The beginning of a semester starts with endless promotion posters taped on every bulletin boards in the KAIST campus. No student club or school organization wants to miss this time of the year to recruit new club members or to gather participants for a certain program. Since the campus walls are covered completely by a variety of fancy posters, it is very important to make promotion posters that stand out among all the other ones to attract students’ attentions. As a result, there are many that parody popular movies or dramas, or big colorful posters that just cover an entire building - as if their strategy is to go for the quantity rather than quality of the poster. This fierce competitive atmosphere of trying to attract people’s interest can be one of the memorable spectacles at KAIST. However, this “poster war” will not always be recalled as a pleasant and humorous event as recently, problems arose due to inappropriate poster contents that included profanity and nasty jokes. Clubs and organizations have crossed the line out of the desire to make their posters stand out. There should be a set of boundaries in regulating the content of promotion posters in order to maintain a pleasant campus environment.
First, it is important to acknowledge the fact that promotion posters are posted in public areas. Just as public television shows have regulations for keeping language and topics appropriate, there should be certain guidelines or considerations put into the content of public materials. Avoiding profanity and other kinds of offensive contents should not be thought as merely nice manners but rather a social obligation. Though some people take profanity as a joke and view it lightly, there are others who take it seriously and get really offended by the inappropriate materials. It is best not to upset students when you want to make good impressions and attract the public. Furthermore, there should be regulations on the posters to prevent misleading information. Inappropriate materials tend to overly emphasize only one side of the content, and this emphasis is usually derived from exaggerations that can easily lead to presentation of false information to passersby. Misleading advertisement by a club can only be detrimental to the club itself, as the new recruits will be applying with false expectations only to be quickly disappointed. Thus, the original purpose of the posters, which is to deliver the essence of the club or organization, becomes overshadowed by the focus on provocative expressions, resulting in an outcome that is beneficial to neither the club nor the applicants.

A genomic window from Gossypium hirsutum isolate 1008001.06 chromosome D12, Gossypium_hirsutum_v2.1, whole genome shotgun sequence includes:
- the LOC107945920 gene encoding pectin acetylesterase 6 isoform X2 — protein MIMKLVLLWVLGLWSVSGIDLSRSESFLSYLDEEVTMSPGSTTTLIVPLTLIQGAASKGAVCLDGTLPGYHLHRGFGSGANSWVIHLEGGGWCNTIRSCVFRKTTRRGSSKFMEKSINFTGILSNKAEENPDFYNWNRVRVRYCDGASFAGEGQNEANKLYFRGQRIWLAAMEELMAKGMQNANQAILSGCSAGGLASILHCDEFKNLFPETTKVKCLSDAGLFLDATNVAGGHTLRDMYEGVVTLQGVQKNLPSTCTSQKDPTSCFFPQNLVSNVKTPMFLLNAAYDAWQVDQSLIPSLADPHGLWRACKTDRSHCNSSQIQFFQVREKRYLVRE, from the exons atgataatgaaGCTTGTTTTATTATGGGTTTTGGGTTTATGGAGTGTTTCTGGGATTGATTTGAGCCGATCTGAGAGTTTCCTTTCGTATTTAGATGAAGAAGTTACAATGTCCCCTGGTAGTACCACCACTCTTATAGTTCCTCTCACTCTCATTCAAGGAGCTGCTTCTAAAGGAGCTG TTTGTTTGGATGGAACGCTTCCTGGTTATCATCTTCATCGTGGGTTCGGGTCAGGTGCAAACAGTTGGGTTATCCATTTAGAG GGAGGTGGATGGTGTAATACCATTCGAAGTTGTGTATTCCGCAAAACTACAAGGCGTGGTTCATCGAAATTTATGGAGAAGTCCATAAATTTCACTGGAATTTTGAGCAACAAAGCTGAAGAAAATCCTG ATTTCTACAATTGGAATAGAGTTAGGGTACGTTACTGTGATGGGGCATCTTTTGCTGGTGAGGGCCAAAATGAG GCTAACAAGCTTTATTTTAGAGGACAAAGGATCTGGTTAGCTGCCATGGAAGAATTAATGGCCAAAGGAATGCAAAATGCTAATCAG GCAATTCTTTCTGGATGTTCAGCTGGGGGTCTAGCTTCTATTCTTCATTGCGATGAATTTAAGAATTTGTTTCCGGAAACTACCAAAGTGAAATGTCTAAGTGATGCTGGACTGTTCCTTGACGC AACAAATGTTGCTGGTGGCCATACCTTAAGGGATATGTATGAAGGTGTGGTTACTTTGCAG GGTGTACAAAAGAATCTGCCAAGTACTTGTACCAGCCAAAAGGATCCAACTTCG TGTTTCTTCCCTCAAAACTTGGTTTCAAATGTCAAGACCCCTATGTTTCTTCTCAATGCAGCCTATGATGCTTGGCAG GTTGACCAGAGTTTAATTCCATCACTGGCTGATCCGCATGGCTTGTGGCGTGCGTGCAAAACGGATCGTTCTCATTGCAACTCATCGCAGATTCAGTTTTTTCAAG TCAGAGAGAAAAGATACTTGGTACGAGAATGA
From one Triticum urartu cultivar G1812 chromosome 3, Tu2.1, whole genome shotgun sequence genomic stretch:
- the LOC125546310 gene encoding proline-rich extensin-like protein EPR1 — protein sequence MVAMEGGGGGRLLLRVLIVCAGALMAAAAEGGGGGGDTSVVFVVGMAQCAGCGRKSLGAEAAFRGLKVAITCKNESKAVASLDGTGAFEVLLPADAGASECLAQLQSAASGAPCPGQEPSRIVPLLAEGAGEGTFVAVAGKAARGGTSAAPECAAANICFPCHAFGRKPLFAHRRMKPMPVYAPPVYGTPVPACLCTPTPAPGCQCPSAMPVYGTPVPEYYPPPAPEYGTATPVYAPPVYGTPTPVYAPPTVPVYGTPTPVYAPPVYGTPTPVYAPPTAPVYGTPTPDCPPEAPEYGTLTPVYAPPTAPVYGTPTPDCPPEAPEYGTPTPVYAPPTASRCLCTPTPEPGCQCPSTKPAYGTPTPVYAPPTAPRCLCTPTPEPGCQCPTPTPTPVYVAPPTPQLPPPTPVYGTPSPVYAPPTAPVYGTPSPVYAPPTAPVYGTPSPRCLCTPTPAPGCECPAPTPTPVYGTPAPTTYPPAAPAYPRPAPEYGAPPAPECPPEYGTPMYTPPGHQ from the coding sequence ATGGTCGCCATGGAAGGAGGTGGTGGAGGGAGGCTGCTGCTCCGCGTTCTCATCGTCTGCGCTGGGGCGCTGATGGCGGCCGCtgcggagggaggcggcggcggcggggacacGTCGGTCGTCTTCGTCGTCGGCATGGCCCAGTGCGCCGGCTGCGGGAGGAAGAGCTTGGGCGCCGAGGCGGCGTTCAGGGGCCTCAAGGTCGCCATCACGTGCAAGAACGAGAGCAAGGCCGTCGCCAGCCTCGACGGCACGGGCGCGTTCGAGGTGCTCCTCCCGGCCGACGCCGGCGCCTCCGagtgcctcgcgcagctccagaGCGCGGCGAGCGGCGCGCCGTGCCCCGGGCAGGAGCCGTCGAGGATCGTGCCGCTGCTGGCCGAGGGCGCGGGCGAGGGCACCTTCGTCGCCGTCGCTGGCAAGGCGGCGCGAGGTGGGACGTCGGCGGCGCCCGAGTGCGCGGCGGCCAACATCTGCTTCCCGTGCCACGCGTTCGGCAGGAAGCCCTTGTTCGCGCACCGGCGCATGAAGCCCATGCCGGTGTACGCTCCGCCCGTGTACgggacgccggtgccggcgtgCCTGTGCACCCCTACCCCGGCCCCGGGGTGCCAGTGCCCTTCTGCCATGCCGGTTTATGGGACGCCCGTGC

Though quite obvious, the following iteration seems necessary on the account of this provocative poster war: profanity is not a good, healthy form of expression. We are university students who have received high quality education and have considerable refinement. Though it is hard to make an absolute borderline between humor and profanity, a reasonable guideline should be set for all to adhere to. The difference between humor and profanity lies in the reaction of the public. Humor does not offend or upset the public whereas profanities can, even if it is just a select group of people. “Witty” expressions that come in the form of profanity always end up sparking controversies and disputes. Controversies imply that these expressions are in fact inappropriate to use in public and are not considered as healthy humor. Good humor should not offend other people or lead to unnecessary controversies. It can sound a bit strict, but profanity should not be the pursued form of expression in attracting people’s interests and therefore, it needs to be restrained. There are better ways than the usage of profanity to make posters humorous and attractive. Regulations on posters to restrict profanity can in the end help students make posters with more brilliant ideas and healthy humor with just the essential and truthful information - a true poster war.
Con: A Bit of Healthy Controversy